Bill F posed a good question on StackOverflow about the issue of object.recycle and when to use it. It’s un understandable question and one I hit years ago after crashing a server looping through 20,000 documents in a search. I raised a PMR, got a response directing me to technotes on recycling in Java. Searching help, wikis and other places gave me no documentation on recycling in SSJS, which gave me reason to believe I was the first to hit the problem in XPages. So I blogged about it at the time. But the absence of SSJS documentation isn’t a huge issue for understanding the concept. SSJS runs Java, so all the Java documentation holds true.
The key thing to remember is the difference between Java memory issues and recycling issues. I think Nathan T. Freeman wrote a blog post about recycling handles, but I can’t find it at the moment. Lack of recycling doesn’t cause memory issues. Each time you get any Domino object, it gets / creates the C++ object and assigns a handle so it can retrieve it. So whatever the variable name, if you’re getting the same C++ object, I believe it’s the same handle. Recycling releases that handle. There are a limit to the number of handles, and that’s the importance of recycling.
But at the end of any process (a Java agent running, an XPage loading or the rendering of a partial refresh), the Session is recycled. The other important point to note is that recycling recycles all descendants. So recycling the Session recycles any Database that was retrieves, which recycles any View in that database that was retrieved, which recycles any ViewEntry in that database.
But column values can be a gotcha. If ViewEntry.getColumnValues() just contains text or numbers, it’s not a problem. They’re not Domino objects, so there’s nothing to recycle. However, if it contains dates, then there’s a big risk. It’s most apparent if we step through exactly what happens. Consider this code:
var myString = viewEnt.getColumnValues().get(0);
It looks straightforward, any many developers (myself included) have written code like that in a loop and thought no more about it. But let’s imagine the view contains has dates in the third column. Let’s see what happens in that one line of code.
- getColumnValues() is called. An empty Vector is created with the same size as the number of columns.
- The first column is retrieved. It’s text, so the value is put in the first element of the Vector.
- The second column is retrieved. It’s a number, so the double value is put in the second element of the Vector.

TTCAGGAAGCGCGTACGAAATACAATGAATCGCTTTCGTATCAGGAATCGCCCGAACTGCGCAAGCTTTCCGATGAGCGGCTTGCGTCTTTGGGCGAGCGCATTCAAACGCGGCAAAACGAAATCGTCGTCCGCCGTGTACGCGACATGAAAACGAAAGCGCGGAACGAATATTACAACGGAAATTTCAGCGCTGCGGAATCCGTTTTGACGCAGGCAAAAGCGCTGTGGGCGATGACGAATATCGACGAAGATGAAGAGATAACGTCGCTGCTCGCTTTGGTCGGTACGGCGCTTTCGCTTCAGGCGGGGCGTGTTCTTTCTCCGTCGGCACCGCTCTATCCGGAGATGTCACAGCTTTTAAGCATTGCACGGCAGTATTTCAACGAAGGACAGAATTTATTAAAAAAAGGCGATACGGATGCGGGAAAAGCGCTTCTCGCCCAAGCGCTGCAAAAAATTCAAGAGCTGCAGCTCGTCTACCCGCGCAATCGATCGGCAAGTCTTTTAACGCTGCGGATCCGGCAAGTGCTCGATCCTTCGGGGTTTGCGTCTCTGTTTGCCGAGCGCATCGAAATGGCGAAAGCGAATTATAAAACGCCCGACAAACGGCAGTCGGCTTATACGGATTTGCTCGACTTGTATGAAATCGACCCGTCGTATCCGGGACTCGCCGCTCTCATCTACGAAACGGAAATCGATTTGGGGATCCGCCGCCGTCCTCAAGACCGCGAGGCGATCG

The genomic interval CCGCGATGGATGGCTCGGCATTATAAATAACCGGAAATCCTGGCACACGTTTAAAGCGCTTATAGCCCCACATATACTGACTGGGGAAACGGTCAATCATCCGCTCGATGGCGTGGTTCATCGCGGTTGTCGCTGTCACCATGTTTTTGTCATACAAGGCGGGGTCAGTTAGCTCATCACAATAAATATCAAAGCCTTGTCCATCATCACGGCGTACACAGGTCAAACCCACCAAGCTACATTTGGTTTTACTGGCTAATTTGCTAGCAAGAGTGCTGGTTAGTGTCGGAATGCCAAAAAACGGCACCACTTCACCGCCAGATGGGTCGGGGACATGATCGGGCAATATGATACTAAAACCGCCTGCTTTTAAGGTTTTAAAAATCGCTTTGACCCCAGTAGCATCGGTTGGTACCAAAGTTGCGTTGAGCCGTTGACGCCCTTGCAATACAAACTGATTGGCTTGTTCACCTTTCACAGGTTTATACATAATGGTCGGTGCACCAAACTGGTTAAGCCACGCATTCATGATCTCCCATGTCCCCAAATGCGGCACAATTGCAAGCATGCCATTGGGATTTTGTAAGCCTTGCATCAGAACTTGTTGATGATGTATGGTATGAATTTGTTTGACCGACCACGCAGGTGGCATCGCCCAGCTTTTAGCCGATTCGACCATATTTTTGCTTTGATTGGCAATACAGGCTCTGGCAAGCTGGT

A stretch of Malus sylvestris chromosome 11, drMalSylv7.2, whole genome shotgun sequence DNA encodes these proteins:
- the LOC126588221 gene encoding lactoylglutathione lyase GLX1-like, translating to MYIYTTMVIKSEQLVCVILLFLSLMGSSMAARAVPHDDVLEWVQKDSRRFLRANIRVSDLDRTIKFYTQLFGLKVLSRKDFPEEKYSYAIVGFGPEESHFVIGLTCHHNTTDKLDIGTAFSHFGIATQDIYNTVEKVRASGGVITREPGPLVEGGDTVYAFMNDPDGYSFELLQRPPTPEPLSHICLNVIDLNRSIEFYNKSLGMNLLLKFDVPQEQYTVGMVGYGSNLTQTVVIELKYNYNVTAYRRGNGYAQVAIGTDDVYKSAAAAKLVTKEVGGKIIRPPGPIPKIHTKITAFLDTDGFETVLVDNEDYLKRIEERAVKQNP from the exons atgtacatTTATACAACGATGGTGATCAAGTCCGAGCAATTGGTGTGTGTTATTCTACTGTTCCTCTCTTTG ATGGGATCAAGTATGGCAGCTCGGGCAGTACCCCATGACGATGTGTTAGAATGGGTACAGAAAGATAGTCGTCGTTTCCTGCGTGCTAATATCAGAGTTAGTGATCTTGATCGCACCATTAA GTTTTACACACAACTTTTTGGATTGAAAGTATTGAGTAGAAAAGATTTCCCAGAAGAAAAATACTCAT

- The third column is retrieved. It’s a date, so a DateTime Domino object is created as a child of the Session. A C++ handle is assigned.
- The other columns are retrieved.
- The myString variable is set with the first element of the Vector.
At the end of the loop, if you’ve coded it correctly,
viewEnt will be recycled. But that DateTime is a child of the Session, not the ViewEntry. So it won’t be recycled during the loop. Its handle will still be held for use, even though you never wanted to use it and never do use it. With the way most of us coded such loops, if we’re dealing with views with date columns, by the end of our code we’ll still have handles in use for all those DateTime objects; the total will be the number of entries iterated multiplied by the number of date columns in the view.
But you can’t recycle the Session – the parent of the ColumnValues Vector. You could iterate the Vector, get any DateTime objects and recycle the handles. Or you could use
Session.recycle(Vector), as Nathan has covered in webinars. This does that job for you, recycling any handles to C++ objects in the Vector. But for that, you’ll need to change that one line of code first written to:
var myVect = viewEnt.getColumnValues();
var myString = myVect.get(0);
You could do that.
But my preferred alternative is using the OpenNTF Domino API. Not only does it recycle DateTimes in Vectors and elsewhere for me, even if I didn’t know they should be, it also recycles anything else as soon as it can. Even without all the other functionality in the OpenNTF Domino API, that’s enough of a benefit for me, in reducing potential accidental server crashes and reducing the mount of typing I have to do.